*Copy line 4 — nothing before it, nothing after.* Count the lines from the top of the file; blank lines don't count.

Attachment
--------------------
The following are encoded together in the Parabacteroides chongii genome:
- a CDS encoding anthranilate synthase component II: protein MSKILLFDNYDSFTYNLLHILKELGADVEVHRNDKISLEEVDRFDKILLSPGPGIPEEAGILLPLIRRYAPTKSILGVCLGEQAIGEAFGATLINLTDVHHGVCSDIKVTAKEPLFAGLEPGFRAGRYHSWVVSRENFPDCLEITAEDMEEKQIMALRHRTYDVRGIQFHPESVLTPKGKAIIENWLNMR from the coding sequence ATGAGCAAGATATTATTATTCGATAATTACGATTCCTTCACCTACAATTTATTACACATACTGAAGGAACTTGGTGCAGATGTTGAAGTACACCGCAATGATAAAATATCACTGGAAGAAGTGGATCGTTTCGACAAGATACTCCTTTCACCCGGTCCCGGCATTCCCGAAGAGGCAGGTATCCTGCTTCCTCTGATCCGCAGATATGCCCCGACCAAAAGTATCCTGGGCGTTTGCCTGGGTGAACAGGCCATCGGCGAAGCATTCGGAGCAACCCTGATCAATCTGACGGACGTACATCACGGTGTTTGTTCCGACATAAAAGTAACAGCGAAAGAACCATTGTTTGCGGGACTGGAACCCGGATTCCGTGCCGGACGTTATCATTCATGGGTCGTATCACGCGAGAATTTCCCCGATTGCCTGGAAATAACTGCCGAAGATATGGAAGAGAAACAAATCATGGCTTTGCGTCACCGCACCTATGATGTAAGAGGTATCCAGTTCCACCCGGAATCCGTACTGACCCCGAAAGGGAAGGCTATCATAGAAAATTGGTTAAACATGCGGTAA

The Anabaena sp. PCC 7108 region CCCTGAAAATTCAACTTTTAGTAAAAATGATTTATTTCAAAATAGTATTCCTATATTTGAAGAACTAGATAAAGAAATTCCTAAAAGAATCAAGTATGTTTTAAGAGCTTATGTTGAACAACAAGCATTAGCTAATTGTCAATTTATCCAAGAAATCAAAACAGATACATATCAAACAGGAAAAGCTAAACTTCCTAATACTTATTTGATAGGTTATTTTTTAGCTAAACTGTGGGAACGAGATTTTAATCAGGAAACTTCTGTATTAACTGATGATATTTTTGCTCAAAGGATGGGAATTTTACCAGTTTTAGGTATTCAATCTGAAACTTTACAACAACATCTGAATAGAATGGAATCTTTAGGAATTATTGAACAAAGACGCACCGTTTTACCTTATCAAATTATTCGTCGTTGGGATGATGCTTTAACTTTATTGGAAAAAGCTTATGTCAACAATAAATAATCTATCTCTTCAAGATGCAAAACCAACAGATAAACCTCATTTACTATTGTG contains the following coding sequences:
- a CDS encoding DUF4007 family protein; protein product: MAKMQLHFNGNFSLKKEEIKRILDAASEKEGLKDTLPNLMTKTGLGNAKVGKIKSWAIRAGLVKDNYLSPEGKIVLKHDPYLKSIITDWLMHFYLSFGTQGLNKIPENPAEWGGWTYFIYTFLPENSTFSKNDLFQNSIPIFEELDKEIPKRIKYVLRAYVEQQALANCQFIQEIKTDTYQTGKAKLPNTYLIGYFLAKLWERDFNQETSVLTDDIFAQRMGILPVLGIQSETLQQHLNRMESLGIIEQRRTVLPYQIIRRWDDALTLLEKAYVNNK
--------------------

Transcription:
- a CDS encoding DUF4007 family protein; protein product: MAKMQLHFNGNFSLKKEEIKRILDAASEKEGLKDTLPNLMTKTGLGNAKVGKIKSWAIRAGLVKDNYLSPEGKIVLKHDPYLKSIITDWLMHFYLSFGTQGLNKIPENPAEWGGWTYFIYTFLPENSTFSKNDLFQNSIPIFEELDKEIPKRIKYVLRAYVEQQALANCQFIQEIKTDTYQTGKAKLPNTYLIGYFLAKLWERDFNQETSVLTDDIFAQRMGILPVLGIQSETLQQHLNRMESLGIIEQRRTVLPYQIIRRWDDALTLLEKAYVNNK